What do businesses have to gain by siding with a political party? » SMEInsider

What do businesses have to gain by siding with a political party?

This week the Daily Telegraph received a letter signed by over 100 large business owners, who publicly condemned Ed Miliband and the Labour party for how they intend to run the country.

Why is it that large businesses feel the need to publicly air their political allegiances?

Within the letter was a scathing condemnation towards the possibility of a Labour-run government, stating that Miliband ‘‘will threaten jobs and deter investment. This would send a negative message about Britain and put the recovery at risk.’’

The letter can be seen as an attempt to undermine Labour’s own policies regarding how all business should be run in the UK. It has been made obvious that large corporations are distancing themselves away from the Labour party, due to their policies on how large businesses should be run.

This week Miliband announced that he proposes to abolish zero-hour contracts. This will give employees the legal right to a regular contract after 12 weeks’ continuous work. The proposal has been met with scepticism by critics, arguing that employees on zero-hour contracts will be sacked by their employers before the deadline is reached.

Miliband has vehemently opposed some big businesses that do not pay taxes. In February the Labour leader launched an attack on pharmaceutical chain Boots, all the while making his views on big businesses known. “I think part of my job is to say: ‘We’re going to stand up to these powerful forces who aren’t paying their taxes, who are avoiding their taxes.’ Because frankly, they have a responsibility,” said Miliband during a live broadcast.

This latest turn of events firmly puts big businesses in the corner of the Conservative Party during the General Election. But why are big businesses making such a public effort to show their political beliefs – and do they represent the wider business community, 99% of which are SMEs?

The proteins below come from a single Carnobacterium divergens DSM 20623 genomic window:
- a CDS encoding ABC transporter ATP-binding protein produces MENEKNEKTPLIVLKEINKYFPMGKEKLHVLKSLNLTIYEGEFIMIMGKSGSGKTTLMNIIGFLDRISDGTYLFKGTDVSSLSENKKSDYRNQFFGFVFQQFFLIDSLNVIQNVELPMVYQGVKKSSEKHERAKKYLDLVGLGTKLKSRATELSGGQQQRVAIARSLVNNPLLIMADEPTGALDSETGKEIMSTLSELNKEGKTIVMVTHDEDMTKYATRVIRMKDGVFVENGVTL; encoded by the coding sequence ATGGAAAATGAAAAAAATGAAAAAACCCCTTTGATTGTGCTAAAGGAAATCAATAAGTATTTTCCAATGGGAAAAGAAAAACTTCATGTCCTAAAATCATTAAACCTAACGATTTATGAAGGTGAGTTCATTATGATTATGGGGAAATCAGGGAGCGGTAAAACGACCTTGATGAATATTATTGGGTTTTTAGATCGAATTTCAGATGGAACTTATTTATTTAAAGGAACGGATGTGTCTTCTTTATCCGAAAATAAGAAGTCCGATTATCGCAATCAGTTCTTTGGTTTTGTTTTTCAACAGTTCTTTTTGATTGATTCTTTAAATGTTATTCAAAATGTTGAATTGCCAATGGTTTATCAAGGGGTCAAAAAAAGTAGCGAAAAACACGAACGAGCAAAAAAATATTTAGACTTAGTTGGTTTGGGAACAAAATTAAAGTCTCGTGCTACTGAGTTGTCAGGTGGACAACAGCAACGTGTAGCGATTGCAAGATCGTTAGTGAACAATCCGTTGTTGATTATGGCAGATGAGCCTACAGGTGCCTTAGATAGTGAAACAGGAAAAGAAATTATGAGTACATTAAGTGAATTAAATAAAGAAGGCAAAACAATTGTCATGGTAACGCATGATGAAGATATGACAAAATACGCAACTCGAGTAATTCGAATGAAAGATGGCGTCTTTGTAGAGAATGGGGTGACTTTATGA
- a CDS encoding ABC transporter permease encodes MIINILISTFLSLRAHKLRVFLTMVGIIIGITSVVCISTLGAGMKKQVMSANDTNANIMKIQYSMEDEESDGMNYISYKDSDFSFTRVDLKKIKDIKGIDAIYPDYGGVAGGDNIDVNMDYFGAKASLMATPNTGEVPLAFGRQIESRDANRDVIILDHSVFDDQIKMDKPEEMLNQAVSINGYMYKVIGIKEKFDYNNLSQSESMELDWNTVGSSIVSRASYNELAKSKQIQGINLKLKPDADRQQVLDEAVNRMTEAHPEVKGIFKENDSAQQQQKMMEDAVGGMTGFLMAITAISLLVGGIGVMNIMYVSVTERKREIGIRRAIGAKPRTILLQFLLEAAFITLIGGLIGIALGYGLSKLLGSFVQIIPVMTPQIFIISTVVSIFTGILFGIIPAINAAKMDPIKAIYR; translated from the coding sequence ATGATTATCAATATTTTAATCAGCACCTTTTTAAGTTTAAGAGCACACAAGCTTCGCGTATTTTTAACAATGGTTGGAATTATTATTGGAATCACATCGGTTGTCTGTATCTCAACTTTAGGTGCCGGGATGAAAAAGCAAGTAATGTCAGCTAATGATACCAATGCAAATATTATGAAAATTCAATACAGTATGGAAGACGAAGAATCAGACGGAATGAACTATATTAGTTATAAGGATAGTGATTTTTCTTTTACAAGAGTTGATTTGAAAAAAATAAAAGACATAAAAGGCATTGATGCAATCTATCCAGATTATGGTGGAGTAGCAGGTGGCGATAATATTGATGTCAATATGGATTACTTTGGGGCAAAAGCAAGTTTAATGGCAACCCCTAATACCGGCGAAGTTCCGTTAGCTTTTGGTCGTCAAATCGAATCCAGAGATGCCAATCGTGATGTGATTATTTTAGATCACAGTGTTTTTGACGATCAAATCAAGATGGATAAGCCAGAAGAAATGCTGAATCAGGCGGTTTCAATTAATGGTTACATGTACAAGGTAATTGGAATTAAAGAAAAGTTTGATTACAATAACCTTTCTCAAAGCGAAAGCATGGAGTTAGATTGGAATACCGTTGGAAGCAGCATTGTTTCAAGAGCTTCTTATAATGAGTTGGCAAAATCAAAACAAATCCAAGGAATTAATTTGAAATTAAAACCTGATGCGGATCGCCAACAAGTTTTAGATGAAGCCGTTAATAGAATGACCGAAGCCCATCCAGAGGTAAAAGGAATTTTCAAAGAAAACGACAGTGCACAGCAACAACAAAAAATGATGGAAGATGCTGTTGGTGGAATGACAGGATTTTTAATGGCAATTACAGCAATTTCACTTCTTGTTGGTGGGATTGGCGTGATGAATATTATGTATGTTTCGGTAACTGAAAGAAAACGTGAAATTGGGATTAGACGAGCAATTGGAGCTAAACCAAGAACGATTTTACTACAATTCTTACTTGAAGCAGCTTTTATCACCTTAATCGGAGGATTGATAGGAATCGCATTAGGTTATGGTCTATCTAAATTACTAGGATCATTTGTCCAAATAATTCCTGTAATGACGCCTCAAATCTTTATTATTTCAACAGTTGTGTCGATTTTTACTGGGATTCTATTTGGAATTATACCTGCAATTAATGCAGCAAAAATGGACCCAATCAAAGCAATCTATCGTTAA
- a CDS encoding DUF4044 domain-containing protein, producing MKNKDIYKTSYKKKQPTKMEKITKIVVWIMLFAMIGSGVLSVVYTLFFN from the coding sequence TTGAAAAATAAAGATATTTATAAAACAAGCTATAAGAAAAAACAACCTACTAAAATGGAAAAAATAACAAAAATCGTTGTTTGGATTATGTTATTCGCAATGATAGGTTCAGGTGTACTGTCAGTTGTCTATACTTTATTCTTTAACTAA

Corporation tax can be seen to play a huge part in business’ political allegiances. It was revealed last month that one in four of the UK’s largest companies paid no corporation tax at all last year, with nearly half of the FTSE 100 companies not giving substantial evidence to paying tax.

This information essentially fuels the fire for the Labour party to attack leaders of large businesses, as Labour has claimed in the past to be the ‘small business party.’

Labour’s stance was made all the more clear this week when Shadow Chancellor Ed Balls pledged to reverse the coalition government’s final cut in corporation tax to pay for a reduction in rates for small businesses. This will be seen as a very attractive policy for all those connected with SMEs, which could ultimately create a divide between small and large businesses over political allegiances.

What’s more, it is interesting to see that while there have certainly been steps taken to help improve the business environment for SMEs, this has in fact been the work of a coalition government – ultimately, spearheaded by Business Secretary Vince Cable of the Lib Dems. This raises the question: why is credit purely been given to the Conservative government for positive changes to UK business?

The Federation of Small Business was unavailable to comment, but has previously praised the coalition government’s policies to help protect small businesses, such as the Small Business, Employment and Enterprise Act.

Political leaders will surely argue about the future of big and small businesses in the UK tonight, as all seven of Britain’s major parties will deliberate with each other in the first televised debate of the General election.

What are your thoughts on the debate surrounding big and small businesses? Let us know in the comments below.